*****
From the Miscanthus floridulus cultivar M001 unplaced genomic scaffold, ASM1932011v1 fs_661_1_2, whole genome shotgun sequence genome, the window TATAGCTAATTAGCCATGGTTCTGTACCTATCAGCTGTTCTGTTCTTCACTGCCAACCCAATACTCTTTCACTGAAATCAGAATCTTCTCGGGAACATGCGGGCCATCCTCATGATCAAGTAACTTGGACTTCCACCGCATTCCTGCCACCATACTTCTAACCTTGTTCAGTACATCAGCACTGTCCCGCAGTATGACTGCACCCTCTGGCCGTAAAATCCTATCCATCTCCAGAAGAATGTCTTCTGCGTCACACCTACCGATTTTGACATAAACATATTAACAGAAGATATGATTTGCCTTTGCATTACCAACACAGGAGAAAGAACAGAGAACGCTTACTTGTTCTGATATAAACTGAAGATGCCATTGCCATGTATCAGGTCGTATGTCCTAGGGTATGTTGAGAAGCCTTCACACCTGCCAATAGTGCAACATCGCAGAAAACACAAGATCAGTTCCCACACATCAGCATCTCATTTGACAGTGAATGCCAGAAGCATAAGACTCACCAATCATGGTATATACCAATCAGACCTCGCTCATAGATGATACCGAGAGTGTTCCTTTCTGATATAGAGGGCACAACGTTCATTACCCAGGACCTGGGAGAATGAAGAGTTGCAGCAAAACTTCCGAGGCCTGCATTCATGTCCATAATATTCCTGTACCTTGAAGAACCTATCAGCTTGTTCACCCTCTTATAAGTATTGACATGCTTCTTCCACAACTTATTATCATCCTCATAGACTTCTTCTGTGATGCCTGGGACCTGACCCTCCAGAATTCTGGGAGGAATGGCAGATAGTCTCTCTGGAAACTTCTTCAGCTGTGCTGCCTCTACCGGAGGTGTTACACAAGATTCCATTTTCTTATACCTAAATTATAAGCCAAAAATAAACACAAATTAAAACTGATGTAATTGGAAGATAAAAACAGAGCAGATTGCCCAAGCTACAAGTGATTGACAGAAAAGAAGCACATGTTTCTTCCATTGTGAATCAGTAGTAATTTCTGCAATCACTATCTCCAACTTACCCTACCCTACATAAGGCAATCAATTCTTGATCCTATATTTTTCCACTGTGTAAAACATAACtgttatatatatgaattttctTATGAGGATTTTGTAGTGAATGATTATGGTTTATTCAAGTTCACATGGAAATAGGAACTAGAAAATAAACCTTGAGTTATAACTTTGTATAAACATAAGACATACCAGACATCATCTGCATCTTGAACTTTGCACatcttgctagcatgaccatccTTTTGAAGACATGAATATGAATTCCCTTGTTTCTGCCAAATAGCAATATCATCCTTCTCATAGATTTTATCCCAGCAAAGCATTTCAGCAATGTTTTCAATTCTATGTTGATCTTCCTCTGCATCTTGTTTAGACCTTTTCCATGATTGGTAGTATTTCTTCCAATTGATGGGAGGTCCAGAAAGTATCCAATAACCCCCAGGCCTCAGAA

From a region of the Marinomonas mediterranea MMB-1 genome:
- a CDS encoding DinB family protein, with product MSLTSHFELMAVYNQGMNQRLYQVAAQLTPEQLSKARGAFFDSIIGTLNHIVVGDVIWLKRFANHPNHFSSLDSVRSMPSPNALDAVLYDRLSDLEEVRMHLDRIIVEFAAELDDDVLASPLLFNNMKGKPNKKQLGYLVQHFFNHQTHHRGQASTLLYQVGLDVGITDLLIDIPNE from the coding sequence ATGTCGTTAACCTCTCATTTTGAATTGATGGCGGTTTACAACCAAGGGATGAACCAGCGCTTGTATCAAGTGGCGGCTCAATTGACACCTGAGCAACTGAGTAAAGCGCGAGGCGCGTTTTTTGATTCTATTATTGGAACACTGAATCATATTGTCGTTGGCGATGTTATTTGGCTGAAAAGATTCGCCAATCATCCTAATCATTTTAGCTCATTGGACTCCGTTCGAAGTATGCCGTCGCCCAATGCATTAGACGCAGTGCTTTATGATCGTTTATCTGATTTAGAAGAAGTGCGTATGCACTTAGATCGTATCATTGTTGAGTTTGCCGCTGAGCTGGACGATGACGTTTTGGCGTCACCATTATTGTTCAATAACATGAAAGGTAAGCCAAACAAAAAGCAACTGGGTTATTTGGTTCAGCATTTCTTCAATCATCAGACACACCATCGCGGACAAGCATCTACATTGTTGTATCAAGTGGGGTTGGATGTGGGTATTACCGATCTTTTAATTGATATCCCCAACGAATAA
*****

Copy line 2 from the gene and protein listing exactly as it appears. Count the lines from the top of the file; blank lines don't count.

From a region of the Marinomonas mediterranea MMB-1 genome: